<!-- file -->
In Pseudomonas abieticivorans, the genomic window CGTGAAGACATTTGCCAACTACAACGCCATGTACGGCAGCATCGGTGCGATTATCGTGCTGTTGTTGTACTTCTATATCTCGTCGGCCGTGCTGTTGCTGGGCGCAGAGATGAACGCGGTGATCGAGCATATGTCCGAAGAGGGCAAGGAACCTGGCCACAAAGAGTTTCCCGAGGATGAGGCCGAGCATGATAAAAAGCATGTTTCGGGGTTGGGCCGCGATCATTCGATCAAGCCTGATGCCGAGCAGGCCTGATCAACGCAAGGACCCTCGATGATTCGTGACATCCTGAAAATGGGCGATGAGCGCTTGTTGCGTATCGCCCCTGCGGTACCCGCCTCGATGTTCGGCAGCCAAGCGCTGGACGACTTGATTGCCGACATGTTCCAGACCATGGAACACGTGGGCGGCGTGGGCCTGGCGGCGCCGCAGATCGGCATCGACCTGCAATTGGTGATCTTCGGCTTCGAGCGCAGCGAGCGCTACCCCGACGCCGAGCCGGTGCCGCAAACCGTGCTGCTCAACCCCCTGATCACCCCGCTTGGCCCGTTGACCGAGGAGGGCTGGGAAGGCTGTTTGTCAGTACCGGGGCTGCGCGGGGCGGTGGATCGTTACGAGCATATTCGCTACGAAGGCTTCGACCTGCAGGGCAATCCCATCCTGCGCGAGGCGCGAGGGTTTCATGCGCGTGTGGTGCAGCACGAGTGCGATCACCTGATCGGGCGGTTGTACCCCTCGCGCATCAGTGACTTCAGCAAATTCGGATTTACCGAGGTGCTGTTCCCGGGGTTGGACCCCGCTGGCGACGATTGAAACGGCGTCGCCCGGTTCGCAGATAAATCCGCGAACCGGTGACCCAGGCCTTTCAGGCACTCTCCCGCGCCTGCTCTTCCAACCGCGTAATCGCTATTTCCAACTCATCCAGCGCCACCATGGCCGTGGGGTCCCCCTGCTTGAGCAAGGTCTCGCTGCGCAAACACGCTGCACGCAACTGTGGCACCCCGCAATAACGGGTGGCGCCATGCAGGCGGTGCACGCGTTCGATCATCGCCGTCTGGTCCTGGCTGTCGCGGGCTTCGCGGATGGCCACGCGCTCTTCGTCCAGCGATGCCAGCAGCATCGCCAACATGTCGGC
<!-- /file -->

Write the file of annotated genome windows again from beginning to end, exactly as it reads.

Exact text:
In Pseudomonas abieticivorans, the genomic window CGTGAAGACATTTGCCAACTACAACGCCATGTACGGCAGCATCGGTGCGATTATCGTGCTGTTGTTGTACTTCTATATCTCGTCGGCCGTGCTGTTGCTGGGCGCAGAGATGAACGCGGTGATCGAGCATATGTCCGAAGAGGGCAAGGAACCTGGCCACAAAGAGTTTCCCGAGGATGAGGCCGAGCATGATAAAAAGCATGTTTCGGGGTTGGGCCGCGATCATTCGATCAAGCCTGATGCCGAGCAGGCCTGATCAACGCAAGGACCCTCGATGATTCGTGACATCCTGAAAATGGGCGATGAGCGCTTGTTGCGTATCGCCCCTGCGGTACCCGCCTCGATGTTCGGCAGCCAAGCGCTGGACGACTTGATTGCCGACATGTTCCAGACCATGGAACACGTGGGCGGCGTGGGCCTGGCGGCGCCGCAGATCGGCATCGACCTGCAATTGGTGATCTTCGGCTTCGAGCGCAGCGAGCGCTACCCCGACGCCGAGCCGGTGCCGCAAACCGTGCTGCTCAACCCCCTGATCACCCCGCTTGGCCCGTTGACCGAGGAGGGCTGGGAAGGCTGTTTGTCAGTACCGGGGCTGCGCGGGGCGGTGGATCGTTACGAGCATATTCGCTACGAAGGCTTCGACCTGCAGGGCAATCCCATCCTGCGCGAGGCGCGAGGGTTTCATGCGCGTGTGGTGCAGCACGAGTGCGATCACCTGATCGGGCGGTTGTACCCCTCGCGCATCAGTGACTTCAGCAAATTCGGATTTACCGAGGTGCTGTTCCCGGGGTTGGACCCCGCTGGCGACGATTGAAACGGCGTCGCCCGGTTCGCAGATAAATCCGCGAACCGGTGACCCAGGCCTTTCAGGCACTCTCCCGCGCCTGCTCTTCCAACCGCGTAATCGCTATTTCCAACTCATCCAGCGCCACCATGGCCGTGGGGTCCCCCTGCTTGAGCAAGGTCTCGCTGCGCAAACACGCTGCACGCAACTGTGGCACCCCGCAATAACGGGTGGCGCCATGCAGGCGGTGCACGCGTTCGATCATCGCCGTCTGGTCCTGGCTGTCGCGGGCTTCGCGGATGGCCACGCGCTCTTCGTCCAGCGATGCCAGCAGCATCGCCAACATGTCGGC